Four Trombones and Madison King

I did not feel like going home after work on Friday so I caught a DART train downtown. Tonight was one of the Arts District’s Block Parties – with a whole bunch of activities going on in and between the three museums along Flora Street. I caught a train quickly and arrived early so I found a bench, sat down with my Kindle, and read while the organizers organized and the crowd slowly began to grow.

Food trucks at the Arts District Block Party. There were two lines like this.

The line of food trucks grows as they pull in and set up.

The Museum Tower Death Ray strikes.

I found a nice shady spot under the cypress trees along Flora and then I was struck by the solar death ray beamed down from the Museum Tower. I swear that thing raises the temperature ten degrees.

I ate some rolls from my favorite sushi food truck and then wandered around a bit, visiting the Nasher. The Nasher isn’t too much fun during these events – an invading horde of families charge down early and take over the whole garden, marking off their own private little Balkan squares of territory with blankets. The adults then plop down and proceed to get hammered on cheap bottles of wine concealed in Crate and Barrel wicker baskets received as gifts while their precious hell-spawn run around screaming and climbing on the Henry Moore sculpture until the museum guards shoo them away.

There was a band and later a movie but the scene was too depressing so I moved on.

I listened to a lecture in the Crow’s Jade Room on meditation and creativity which was interesting.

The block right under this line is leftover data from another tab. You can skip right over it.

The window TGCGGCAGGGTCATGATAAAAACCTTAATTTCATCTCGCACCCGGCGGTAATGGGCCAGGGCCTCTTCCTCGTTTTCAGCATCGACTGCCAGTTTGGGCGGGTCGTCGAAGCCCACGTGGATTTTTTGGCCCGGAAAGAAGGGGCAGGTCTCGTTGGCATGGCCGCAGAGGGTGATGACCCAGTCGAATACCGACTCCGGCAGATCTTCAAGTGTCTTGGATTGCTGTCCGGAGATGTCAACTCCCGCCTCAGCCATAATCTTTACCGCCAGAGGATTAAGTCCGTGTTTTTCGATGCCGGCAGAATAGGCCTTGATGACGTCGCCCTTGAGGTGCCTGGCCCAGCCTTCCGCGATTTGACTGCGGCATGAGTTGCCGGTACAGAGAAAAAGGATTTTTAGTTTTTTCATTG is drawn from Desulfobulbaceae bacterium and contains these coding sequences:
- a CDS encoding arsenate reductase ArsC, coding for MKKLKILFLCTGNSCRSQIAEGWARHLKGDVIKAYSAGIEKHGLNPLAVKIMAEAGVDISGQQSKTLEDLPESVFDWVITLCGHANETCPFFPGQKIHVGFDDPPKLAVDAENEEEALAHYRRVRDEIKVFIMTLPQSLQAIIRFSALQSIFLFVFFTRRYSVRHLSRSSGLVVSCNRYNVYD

I headed out into the crowd again and was contemplating giving it all up and catching a train home when a woman walked by that looked familiar. It took a second for me to remember, but the sock-monkey tattoo on her right bicep gave it away – it was Madison King, a singer that I had heard perform at the first Patio Session earlier this year.

She must be scheduled on the outdoor plaza by the Museum of Art. I was up to staying for her performance, so I stuck around. Wandering down there, I found a band setting up. You don’t see this every day… a trombone quartet.

They called themselves The Maniacal 4… and I enjoyed them. Their between-song patter was the worst I have ever heard, but they could play the trombone. They played a number of their own compositions, which were a little sophisticated for that crowd and venue – but they pulled it off.

Then they brought out a rhythm section and launched into playing some 1970’s rock on the trombone. It worked better than it sounds – even though they picked some tunes that should not be brought into the future (Jane by Starship and Carry On my Wayward Son by Kansas… for example). All in all, they were by far the most entertaining trombone quartet I have heard at an Arts District evening show in a while.

It didn’t take them long to pack up and Madison King took over at ten. As before, I enjoyed hearing her and the crowd seemed into it. You can hear some of her work at this site.

I took some photos, but it’s tough under those lighting conditions (it’s way too dark). I have to use long exposures and brace my camera on a wall or something to minimize shaking. White balance is a bitch under the weird lighting color combinations and my camera isn’t as new as it used to be – it isn’t as fast as they make them nowadays. Still, it gives me something to do.

The first Patio Session